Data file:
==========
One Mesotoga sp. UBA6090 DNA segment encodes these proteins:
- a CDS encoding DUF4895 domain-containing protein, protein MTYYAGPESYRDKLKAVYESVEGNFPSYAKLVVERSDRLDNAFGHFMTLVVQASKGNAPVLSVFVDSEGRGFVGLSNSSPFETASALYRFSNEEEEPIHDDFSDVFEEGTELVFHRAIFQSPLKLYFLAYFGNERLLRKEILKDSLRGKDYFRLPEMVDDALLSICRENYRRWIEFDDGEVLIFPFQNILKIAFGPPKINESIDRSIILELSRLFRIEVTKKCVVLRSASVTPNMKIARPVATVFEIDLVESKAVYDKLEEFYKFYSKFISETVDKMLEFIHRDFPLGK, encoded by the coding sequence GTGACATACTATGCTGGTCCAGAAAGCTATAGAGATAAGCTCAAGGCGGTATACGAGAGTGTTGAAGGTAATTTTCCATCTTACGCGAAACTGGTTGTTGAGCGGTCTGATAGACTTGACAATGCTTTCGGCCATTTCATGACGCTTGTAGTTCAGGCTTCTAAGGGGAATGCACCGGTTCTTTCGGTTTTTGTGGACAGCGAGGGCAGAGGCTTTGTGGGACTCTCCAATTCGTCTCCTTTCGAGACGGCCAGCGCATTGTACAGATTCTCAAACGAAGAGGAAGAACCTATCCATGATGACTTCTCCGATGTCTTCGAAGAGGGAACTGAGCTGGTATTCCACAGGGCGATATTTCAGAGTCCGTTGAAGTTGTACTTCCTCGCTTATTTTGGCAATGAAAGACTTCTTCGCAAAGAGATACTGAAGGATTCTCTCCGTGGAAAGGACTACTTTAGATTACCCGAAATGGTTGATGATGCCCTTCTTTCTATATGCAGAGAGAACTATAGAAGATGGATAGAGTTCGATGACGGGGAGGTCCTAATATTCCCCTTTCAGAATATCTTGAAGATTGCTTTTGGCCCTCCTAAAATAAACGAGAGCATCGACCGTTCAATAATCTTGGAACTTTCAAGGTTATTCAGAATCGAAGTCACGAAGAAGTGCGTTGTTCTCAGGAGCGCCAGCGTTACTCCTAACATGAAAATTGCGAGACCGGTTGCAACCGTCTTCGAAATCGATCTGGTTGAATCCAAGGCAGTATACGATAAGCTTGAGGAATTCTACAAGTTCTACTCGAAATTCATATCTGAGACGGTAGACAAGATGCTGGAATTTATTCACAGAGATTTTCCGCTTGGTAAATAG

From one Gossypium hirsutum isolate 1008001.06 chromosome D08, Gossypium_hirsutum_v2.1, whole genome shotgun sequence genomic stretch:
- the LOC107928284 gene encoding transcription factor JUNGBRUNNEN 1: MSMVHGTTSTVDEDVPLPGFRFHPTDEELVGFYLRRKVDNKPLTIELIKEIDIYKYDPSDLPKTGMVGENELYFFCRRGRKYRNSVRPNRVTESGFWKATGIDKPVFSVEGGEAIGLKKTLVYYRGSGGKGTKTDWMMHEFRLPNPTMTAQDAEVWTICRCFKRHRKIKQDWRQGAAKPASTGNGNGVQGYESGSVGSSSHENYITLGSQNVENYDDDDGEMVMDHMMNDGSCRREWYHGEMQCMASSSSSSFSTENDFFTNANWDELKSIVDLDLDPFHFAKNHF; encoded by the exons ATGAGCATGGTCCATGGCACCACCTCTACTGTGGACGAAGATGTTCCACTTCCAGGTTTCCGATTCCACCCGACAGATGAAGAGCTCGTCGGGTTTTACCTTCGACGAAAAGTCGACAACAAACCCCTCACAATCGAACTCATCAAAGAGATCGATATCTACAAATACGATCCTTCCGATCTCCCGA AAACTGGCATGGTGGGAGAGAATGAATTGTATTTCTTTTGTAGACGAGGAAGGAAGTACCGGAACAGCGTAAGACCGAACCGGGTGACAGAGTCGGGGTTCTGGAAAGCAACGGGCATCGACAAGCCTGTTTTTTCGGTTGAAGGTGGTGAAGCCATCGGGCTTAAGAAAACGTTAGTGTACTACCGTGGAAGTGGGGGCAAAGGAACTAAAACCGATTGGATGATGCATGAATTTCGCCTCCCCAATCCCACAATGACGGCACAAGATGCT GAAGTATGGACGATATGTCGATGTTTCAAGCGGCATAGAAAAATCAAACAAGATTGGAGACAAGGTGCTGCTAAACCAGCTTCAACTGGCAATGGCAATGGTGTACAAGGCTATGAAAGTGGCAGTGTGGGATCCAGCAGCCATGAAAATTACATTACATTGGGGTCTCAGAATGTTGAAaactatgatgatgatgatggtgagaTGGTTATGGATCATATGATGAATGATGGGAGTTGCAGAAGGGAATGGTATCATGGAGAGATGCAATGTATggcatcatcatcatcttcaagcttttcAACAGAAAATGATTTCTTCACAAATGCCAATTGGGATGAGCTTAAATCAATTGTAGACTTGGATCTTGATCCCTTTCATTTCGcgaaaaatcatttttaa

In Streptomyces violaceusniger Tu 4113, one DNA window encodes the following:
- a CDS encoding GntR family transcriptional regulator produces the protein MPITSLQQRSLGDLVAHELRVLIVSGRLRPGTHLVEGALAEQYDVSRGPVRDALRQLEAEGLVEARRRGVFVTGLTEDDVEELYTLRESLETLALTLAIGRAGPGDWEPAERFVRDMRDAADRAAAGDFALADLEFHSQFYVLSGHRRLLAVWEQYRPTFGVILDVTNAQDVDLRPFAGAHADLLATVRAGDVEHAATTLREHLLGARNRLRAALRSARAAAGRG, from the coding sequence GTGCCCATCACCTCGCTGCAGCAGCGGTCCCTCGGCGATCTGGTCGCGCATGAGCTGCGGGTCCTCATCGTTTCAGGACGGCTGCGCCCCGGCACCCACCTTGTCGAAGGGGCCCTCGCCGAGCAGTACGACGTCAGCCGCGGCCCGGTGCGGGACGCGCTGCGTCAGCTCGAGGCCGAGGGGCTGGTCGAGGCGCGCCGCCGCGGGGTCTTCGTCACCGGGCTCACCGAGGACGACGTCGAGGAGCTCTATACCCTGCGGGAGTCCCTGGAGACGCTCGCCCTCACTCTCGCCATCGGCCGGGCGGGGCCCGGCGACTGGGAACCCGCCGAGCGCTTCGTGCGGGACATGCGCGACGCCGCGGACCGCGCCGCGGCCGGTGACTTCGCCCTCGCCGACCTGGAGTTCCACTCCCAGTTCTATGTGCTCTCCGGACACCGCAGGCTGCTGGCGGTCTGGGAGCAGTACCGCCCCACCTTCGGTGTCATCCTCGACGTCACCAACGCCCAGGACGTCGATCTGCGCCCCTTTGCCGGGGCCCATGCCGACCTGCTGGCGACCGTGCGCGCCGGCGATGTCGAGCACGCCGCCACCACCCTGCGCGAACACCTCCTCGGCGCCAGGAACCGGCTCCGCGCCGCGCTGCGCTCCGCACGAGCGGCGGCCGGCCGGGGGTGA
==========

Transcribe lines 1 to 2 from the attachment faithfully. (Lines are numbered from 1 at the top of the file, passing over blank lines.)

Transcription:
One Mesotoga sp. UBA6090 DNA segment encodes these proteins:
- a CDS encoding DUF4895 domain-containing protein, protein MTYYAGPESYRDKLKAVYESVEGNFPSYAKLVVERSDRLDNAFGHFMTLVVQASKGNAPVLSVFVDSEGRGFVGLSNSSPFETASALYRFSNEEEEPIHDDFSDVFEEGTELVFHRAIFQSPLKLYFLAYFGNERLLRKEILKDSLRGKDYFRLPEMVDDALLSICRENYRRWIEFDDGEVLIFPFQNILKIAFGPPKINESIDRSIILELSRLFRIEVTKKCVVLRSASVTPNMKIARPVATVFEIDLVESKAVYDKLEEFYKFYSKFISETVDKMLEFIHRDFPLGK, encoded by the coding sequence GTGACATACTATGCTGGTCCAGAAAGCTATAGAGATAAGCTCAAGGCGGTATACGAGAGTGTTGAAGGTAATTTTCCATCTTACGCGAAACTGGTTGTTGAGCGGTCTGATAGACTTGACAATGCTTTCGGCCATTTCATGACGCTTGTAGTTCAGGCTTCTAAGGGGAATGCACCGGTTCTTTCGGTTTTTGTGGACAGCGAGGGCAGAGGCTTTGTGGGACTCTCCAATTCGTCTCCTTTCGAGACGGCCAGCGCATTGTACAGATTCTCAAACGAAGAGGAAGAACCTATCCATGATGACTTCTCCGATGTCTTCGAAGAGGGAACTGAGCTGGTATTCCACAGGGCGATATTTCAGAGTCCGTTGAAGTTGTACTTCCTCGCTTATTTTGGCAATGAAAGACTTCTTCGCAAAGAGATACTGAAGGATTCTCTCCGTGGAAAGGACTACTTTAGATTACCCGAAATGGTTGATGATGCCCTTCTTTCTATATGCAGAGAGAACTATAGAAGATGGATAGAGTTCGATGACGGGGAGGTCCTAATATTCCCCTTTCAGAATATCTTGAAGATTGCTTTTGGCCCTCCTAAAATAAACGAGAGCATCGACCGTTCAATAATCTTGGAACTTTCAAGGTTATTCAGAATCGAAGTCACGAAGAAGTGCGTTGTTCTCAGGAGCGCCAGCGTTACTCCTAACATGAAAATTGCGAGACCGGTTGCAACCGTCTTCGAAATCGATCTGGTTGAATCCAAGGCAGTATACGATAAGCTTGAGGAATTCTACAAGTTCTACTCGAAATTCATATCTGAGACGGTAGACAAGATGCTGGAATTTATTCACAGAGATTTTCCGCTTGGTAAATAG